When James Dean, 24, died in that 1955 auto crash, only those who had seen East of Eden glimpsed his mythic talents, since neither Rebel Without a Cause nor Giant had been released. "James who?" was the reaction of most Americans. That puzzlement reoccurred with the February 3 slaying of film actress Lana Clarkson, 40, at the mansion of rock producer Phil Spector.
I'd never heard of Clarkson before her tragic murder.
According to the AP, she was discovered by Roger Corman, who remembered: "Lana was a beautiful woman... and an adventurous spirit." She played in "B" movies, including The Barbarian Queen (1985), which Corman claimed was the basis for TV's Xena: Warrior Princess.
What can be found on the Internet? She made guest shots on TV series, including The Jeffersons and Three's Company. She appeared in twelve movies, from Fast Times at Ridgemont High (1982) to March (2001). What kinds? Low-budget genre films. Sword-and-sorcery epics with ersatz Tolkien-talk, and formulaic serial-killer flicks, the kind championed by Adaptation's Donald Kaufman.
And sexploitations. You don't need long on the Net to realize that Lana Clarkson is best known, when known at all, for her more-than-ample bosom. On one website, movie titles are italicized in which she bares her breasts. Several sites move from free to pay if you wish Clarkson show-all photos. (I didn't go there.)
Clarkson's still-standing personal website is chaste: "g"-rated photographs of a 6 foot tall, blonde, California beach gal. A childhood picture of Lana on horseback. Publicity shots from movie roles. Nothing much, nothing intimate. Digging deeper on the web, you can construct a show-biz biography with a downward turn. Clarkson peeked in popularity in the 1980s when she was in her 20s, a fresh sexpot thing. By her late 30s, she had become already an item of nostalgia, with live appearances about LA to reminisce about her old movies. She met her loyal at K-Mart-sponsored events and comic-book gatherings.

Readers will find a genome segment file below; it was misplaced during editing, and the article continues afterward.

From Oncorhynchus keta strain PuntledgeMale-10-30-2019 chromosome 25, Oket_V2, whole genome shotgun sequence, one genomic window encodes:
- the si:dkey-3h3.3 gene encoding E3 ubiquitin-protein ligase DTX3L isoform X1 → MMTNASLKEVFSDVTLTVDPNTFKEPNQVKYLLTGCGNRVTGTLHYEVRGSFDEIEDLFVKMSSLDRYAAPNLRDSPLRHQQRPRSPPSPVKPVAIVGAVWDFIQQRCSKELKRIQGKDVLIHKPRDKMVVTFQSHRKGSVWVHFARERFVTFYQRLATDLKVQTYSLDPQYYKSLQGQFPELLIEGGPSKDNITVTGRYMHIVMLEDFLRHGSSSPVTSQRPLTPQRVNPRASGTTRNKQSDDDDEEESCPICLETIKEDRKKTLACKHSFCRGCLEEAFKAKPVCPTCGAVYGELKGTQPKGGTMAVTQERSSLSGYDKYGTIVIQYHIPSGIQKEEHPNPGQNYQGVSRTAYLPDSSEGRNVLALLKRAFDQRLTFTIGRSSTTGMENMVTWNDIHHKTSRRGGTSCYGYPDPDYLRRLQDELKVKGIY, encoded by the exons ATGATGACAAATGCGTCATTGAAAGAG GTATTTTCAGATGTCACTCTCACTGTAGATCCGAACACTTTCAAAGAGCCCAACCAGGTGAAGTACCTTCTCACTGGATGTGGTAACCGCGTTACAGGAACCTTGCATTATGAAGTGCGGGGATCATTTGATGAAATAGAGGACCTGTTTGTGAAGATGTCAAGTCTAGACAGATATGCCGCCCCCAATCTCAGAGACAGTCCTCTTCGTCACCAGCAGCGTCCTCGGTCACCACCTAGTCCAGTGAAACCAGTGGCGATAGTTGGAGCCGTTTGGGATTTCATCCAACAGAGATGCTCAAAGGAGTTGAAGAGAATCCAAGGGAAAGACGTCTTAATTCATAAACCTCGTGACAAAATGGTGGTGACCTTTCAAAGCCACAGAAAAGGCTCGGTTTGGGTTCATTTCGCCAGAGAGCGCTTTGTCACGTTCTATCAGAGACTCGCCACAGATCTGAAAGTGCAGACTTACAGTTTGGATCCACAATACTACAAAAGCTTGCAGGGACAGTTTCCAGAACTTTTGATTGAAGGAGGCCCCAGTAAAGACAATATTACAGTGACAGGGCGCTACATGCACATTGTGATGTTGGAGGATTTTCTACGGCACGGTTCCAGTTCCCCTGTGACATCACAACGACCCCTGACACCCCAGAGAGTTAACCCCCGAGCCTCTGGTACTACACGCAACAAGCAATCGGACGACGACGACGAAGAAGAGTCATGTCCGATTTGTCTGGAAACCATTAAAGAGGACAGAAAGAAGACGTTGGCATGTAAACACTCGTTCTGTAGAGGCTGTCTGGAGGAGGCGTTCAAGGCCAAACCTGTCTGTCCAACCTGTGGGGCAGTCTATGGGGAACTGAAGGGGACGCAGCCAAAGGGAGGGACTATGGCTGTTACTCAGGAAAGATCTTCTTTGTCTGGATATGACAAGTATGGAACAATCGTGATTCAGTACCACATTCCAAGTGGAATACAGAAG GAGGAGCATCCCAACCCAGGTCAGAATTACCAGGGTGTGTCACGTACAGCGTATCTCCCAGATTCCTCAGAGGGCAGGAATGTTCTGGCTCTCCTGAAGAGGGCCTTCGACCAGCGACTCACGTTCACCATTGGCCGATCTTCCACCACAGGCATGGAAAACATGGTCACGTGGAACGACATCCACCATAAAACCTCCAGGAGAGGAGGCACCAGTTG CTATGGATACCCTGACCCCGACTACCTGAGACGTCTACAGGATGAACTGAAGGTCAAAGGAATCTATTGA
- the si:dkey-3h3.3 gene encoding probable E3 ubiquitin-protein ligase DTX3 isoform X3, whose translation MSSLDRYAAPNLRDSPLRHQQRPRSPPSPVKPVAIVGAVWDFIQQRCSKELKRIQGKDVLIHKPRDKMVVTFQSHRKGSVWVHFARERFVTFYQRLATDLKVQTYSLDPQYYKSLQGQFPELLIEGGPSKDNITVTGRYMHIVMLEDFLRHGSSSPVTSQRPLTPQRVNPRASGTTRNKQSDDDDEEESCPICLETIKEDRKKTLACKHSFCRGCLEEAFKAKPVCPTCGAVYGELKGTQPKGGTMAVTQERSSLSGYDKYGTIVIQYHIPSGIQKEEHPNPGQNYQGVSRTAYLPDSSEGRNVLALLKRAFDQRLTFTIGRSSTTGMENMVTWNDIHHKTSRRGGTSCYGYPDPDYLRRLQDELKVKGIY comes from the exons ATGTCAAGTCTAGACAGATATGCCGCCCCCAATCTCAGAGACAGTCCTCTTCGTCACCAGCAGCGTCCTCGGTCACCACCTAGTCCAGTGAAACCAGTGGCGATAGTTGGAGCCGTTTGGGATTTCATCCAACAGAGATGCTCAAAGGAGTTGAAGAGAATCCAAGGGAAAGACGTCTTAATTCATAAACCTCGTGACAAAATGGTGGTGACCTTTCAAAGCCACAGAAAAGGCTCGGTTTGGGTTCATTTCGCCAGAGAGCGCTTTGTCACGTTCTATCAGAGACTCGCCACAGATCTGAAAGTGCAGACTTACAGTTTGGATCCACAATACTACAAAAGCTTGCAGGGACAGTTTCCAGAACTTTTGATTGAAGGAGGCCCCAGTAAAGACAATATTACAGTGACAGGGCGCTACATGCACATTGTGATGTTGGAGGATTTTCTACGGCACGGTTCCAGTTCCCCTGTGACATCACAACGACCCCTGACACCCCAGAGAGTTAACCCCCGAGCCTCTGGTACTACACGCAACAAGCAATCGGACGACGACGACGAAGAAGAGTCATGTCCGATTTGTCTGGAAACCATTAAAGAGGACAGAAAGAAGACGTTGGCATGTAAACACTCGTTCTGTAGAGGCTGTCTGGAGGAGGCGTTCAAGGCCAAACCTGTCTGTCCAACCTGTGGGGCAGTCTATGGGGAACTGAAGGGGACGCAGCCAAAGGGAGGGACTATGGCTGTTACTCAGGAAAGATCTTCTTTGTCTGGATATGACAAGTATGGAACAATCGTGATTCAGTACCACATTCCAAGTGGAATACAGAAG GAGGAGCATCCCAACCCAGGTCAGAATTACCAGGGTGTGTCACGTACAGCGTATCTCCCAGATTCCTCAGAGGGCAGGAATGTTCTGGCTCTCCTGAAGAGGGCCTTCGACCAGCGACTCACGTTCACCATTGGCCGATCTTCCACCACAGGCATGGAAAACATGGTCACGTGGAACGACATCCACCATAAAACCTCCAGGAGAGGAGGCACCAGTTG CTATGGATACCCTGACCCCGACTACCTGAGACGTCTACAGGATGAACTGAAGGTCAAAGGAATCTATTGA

Clarkson was a nice person, a good sport. I read web testimonials of regular folks who had encountered her at conventions. She was rated the most cooperative of celebrities, affably signing autographs by the hour, and gamely posing for snapshots with her fans.
OK,OK, what about her dozen movies? I tracked down the bulk of her mini-budget ouevre, a journey through denigrated genres. And what did I discover? That try as I might to appreciate Lana Clarkson, murdered movie actress, there wasn't much there on screen.
For instance, her movie debut in Fast Times at Ridgemont High. You don't remember? That's because she's in two shots at the prom, the bodacious wife of the goofy bio teacher, Mr. Vargas. Nerds gasp at her anatomy as Clarkson breathes her one-and-only line: "Hi!"
She's an awkward, hesitant, sword-flying superhero in a bunch of shot-in-Argentina, ahistoric, pagan costumers (when or where in time?): Deathstalker (1984), Barbarian Queen (1985), and Wizards of the Lost Kingdom II (1988). The serial killer is after her in Blind Date (1984), and she, a raw detective, is after the serial killer in Vice Girls (1996). Neither is distinguished. She's a parody of her unrobing self as a large-of-chest space chick in the amusing title sequence from Amazon Women on the Moon (1987).
Do I have a Lana Clarkson movie to recommend? In memorium, The Haunting of Morella (1990), a decent Corman-in-the-60s Poe throwback, in which she's fairly effective as the homicidal lesbian lover of a reincarnated evil witch.
(February - The Boston Phoenix, 2003)